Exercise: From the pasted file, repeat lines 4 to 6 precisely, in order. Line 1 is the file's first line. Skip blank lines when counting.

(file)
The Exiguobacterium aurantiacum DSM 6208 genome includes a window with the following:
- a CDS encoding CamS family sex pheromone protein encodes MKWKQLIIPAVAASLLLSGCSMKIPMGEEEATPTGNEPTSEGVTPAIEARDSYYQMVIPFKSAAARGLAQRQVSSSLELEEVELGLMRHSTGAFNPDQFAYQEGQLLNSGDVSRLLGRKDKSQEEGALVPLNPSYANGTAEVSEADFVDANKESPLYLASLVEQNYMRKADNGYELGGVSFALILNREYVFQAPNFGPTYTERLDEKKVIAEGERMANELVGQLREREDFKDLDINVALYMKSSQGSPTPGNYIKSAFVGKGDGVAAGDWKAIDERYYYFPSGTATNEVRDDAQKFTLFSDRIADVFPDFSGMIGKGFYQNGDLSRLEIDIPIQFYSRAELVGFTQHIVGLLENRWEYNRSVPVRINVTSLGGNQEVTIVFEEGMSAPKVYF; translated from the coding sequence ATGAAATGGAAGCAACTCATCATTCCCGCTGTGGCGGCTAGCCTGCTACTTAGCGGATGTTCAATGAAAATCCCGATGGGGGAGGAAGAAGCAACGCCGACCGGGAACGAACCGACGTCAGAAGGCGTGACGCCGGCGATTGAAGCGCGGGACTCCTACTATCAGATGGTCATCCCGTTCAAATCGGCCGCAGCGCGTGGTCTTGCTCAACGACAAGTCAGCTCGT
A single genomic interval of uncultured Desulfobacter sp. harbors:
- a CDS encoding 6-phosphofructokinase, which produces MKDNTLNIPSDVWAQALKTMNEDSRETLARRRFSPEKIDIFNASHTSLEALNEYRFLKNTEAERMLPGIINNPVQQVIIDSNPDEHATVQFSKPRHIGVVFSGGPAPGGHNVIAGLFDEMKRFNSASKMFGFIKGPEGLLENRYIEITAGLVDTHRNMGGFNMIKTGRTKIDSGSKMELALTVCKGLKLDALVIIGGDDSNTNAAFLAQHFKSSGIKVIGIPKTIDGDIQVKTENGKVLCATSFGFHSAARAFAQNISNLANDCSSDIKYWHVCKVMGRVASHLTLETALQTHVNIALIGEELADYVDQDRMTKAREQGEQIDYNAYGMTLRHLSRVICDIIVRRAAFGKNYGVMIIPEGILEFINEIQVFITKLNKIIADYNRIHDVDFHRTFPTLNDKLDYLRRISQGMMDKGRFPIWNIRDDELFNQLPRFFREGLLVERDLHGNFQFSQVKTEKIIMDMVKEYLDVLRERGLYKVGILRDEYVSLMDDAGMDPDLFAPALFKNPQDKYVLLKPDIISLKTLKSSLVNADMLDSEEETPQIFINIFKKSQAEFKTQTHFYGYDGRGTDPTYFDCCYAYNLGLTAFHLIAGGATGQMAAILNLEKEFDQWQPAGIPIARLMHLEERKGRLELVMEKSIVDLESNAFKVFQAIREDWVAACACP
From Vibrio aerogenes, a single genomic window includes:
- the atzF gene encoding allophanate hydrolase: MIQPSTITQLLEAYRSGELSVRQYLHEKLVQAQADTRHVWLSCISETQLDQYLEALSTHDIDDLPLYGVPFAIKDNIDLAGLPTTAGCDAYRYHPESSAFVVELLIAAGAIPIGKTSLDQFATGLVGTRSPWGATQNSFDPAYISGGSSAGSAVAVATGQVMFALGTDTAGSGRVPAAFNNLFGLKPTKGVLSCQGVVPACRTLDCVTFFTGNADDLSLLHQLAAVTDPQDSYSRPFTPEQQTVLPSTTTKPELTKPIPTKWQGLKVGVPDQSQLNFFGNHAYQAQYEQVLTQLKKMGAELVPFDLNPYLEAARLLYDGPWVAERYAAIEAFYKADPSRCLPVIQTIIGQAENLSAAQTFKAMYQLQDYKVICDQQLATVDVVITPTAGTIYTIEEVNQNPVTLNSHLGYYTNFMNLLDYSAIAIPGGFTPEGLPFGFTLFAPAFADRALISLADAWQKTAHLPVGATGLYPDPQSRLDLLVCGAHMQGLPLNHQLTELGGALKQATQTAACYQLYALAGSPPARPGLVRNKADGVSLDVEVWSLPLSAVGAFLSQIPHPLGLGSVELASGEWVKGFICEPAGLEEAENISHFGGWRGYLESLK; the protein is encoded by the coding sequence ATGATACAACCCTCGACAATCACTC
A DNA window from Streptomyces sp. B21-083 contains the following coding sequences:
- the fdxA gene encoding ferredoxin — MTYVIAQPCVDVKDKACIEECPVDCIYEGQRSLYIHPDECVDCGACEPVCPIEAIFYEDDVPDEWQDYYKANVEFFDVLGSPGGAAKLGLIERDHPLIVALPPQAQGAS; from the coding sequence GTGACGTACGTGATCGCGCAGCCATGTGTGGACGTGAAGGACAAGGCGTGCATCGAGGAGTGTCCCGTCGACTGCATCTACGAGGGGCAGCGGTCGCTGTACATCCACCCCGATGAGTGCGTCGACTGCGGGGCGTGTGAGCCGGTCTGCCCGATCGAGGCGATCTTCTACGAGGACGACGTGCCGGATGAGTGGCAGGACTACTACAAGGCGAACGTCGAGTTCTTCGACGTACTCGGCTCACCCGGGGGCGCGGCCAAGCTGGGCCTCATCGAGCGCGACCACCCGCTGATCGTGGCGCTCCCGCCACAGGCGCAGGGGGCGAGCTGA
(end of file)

- a CDS encoding 6-phosphofructokinase, which produces MKDNTLNIPSDVWAQALKTMNEDSRETLARRRFSPEKIDIFNASHTSLEALNEYRFLKNTEAERMLPGIINNPVQQVIIDSNPDEHATVQFSKPRHIGVVFSGGPAPGGHNVIAGLFDEMKRFNSASKMFGFIKGPEGLLENRYIEITAGLVDTHRNMGGFNMIKTGRTKIDSGSKMELALTVCKGLKLDALVIIGGDDSNTNAAFLAQHFKSSGIKVIGIPKTIDGDIQVKTENGKVLCATSFGFHSAARAFAQNISNLANDCSSDIKYWHVCKVMGRVASHLTLETALQTHVNIALIGEELADYVDQDRMTKAREQGEQIDYNAYGMTLRHLSRVICDIIVRRAAFGKNYGVMIIPEGILEFINEIQVFITKLNKIIADYNRIHDVDFHRTFPTLNDKLDYLRRISQGMMDKGRFPIWNIRDDELFNQLPRFFREGLLVERDLHGNFQFSQVKTEKIIMDMVKEYLDVLRERGLYKVGILRDEYVSLMDDAGMDPDLFAPALFKNPQDKYVLLKPDIISLKTLKSSLVNADMLDSEEETPQIFINIFKKSQAEFKTQTHFYGYDGRGTDPTYFDCCYAYNLGLTAFHLIAGGATGQMAAILNLEKEFDQWQPAGIPIARLMHLEERKGRLELVMEKSIVDLESNAFKVFQAIREDWVAACACP
From Vibrio aerogenes, a single genomic window includes:
- the atzF gene encoding allophanate hydrolase: MIQPSTITQLLEAYRSGELSVRQYLHEKLVQAQADTRHVWLSCISETQLDQYLEALSTHDIDDLPLYGVPFAIKDNIDLAGLPTTAGCDAYRYHPESSAFVVELLIAAGAIPIGKTSLDQFATGLVGTRSPWGATQNSFDPAYISGGSSAGSAVAVATGQVMFALGTDTAGSGRVPAAFNNLFGLKPTKGVLSCQGVVPACRTLDCVTFFTGNADDLSLLHQLAAVTDPQDSYSRPFTPEQQTVLPSTTTKPELTKPIPTKWQGLKVGVPDQSQLNFFGNHAYQAQYEQVLTQLKKMGAELVPFDLNPYLEAARLLYDGPWVAERYAAIEAFYKADPSRCLPVIQTIIGQAENLSAAQTFKAMYQLQDYKVICDQQLATVDVVITPTAGTIYTIEEVNQNPVTLNSHLGYYTNFMNLLDYSAIAIPGGFTPEGLPFGFTLFAPAFADRALISLADAWQKTAHLPVGATGLYPDPQSRLDLLVCGAHMQGLPLNHQLTELGGALKQATQTAACYQLYALAGSPPARPGLVRNKADGVSLDVEVWSLPLSAVGAFLSQIPHPLGLGSVELASGEWVKGFICEPAGLEEAENISHFGGWRGYLESLK; the protein is encoded by the coding sequence ATGATACAACCCTCGACAATCACTC